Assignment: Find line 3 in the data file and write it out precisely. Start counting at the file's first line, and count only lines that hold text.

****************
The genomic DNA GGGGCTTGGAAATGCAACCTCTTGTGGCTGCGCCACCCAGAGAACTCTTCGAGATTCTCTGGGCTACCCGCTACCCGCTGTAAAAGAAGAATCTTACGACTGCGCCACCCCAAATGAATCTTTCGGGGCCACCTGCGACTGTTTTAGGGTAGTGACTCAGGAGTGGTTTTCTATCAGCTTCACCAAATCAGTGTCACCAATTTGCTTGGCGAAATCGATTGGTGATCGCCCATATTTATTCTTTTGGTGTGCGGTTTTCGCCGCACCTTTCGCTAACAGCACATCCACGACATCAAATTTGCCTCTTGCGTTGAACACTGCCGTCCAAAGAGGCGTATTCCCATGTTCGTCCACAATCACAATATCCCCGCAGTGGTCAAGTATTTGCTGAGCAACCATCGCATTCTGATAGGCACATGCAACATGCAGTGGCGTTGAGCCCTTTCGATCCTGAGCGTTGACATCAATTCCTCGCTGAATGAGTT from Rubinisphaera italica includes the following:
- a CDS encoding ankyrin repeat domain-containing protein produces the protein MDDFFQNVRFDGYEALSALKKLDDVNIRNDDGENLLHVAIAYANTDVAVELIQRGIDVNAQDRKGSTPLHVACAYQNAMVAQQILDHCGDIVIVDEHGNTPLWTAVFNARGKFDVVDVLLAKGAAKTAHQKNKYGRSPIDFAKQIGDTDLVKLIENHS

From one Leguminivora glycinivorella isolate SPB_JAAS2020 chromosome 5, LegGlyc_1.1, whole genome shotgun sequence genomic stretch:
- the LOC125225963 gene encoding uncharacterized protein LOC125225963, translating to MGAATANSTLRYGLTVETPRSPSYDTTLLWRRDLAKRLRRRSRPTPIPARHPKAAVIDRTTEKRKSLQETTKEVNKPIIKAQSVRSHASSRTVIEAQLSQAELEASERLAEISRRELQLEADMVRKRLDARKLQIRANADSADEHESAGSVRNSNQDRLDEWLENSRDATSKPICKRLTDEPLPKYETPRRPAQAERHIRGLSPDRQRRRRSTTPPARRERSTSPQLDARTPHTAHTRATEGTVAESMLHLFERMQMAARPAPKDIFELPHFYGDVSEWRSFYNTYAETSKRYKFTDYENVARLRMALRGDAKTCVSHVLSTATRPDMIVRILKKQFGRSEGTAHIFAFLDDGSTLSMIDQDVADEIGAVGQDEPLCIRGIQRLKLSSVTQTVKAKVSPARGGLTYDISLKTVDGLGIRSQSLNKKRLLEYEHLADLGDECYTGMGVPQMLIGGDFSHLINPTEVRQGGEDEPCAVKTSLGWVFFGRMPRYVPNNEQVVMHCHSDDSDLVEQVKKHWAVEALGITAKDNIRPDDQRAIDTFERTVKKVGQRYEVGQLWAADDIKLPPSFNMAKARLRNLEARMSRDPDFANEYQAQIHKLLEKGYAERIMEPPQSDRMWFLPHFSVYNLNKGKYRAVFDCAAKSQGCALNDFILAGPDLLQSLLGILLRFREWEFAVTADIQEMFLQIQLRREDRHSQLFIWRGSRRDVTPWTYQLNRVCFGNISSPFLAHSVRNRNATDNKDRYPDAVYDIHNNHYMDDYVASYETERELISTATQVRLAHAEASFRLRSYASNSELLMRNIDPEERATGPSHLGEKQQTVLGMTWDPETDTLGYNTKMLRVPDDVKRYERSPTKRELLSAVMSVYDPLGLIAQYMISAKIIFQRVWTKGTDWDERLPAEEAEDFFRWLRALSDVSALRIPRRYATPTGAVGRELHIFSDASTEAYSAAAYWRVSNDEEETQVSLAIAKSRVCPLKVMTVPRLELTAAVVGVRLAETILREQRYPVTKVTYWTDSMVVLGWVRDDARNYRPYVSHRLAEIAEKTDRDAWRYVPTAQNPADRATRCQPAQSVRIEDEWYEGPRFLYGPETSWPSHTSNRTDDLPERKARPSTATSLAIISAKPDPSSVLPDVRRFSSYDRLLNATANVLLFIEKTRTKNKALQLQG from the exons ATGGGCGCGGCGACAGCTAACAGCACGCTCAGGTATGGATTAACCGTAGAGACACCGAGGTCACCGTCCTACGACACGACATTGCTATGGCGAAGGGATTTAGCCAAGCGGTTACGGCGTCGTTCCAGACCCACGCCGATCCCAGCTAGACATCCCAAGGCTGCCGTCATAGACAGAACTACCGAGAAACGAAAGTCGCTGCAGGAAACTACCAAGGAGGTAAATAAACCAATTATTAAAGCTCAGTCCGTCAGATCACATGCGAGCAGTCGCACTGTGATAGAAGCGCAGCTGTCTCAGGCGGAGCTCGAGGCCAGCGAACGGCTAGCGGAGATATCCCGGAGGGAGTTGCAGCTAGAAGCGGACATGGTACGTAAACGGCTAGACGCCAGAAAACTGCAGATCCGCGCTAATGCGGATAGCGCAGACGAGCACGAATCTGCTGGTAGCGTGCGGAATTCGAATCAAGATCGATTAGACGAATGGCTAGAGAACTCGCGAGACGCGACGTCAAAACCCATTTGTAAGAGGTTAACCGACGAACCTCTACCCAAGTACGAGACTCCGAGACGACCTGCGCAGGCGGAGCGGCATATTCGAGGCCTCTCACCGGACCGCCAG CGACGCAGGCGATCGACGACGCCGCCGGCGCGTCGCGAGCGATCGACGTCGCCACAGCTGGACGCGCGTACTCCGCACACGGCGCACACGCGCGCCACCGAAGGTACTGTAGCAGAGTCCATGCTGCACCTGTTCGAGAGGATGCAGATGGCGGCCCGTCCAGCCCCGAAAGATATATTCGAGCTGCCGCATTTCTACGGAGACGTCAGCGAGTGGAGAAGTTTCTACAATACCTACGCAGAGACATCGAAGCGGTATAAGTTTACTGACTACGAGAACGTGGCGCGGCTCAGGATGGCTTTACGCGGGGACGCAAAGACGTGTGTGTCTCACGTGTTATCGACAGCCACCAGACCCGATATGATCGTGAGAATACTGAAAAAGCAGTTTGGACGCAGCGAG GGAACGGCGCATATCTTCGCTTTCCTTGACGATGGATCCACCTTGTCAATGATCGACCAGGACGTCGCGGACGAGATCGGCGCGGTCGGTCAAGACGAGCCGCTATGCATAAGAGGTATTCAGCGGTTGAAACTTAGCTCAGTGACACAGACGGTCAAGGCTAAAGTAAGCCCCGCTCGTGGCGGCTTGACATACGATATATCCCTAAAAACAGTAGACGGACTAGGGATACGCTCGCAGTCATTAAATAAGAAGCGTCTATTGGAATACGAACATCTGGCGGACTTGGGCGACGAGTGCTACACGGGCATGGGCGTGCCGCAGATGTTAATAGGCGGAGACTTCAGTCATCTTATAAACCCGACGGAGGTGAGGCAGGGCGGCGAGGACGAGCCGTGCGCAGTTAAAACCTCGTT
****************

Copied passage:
From one Leguminivora glycinivorella isolate SPB_JAAS2020 chromosome 5, LegGlyc_1.1, whole genome shotgun sequence genomic stretch: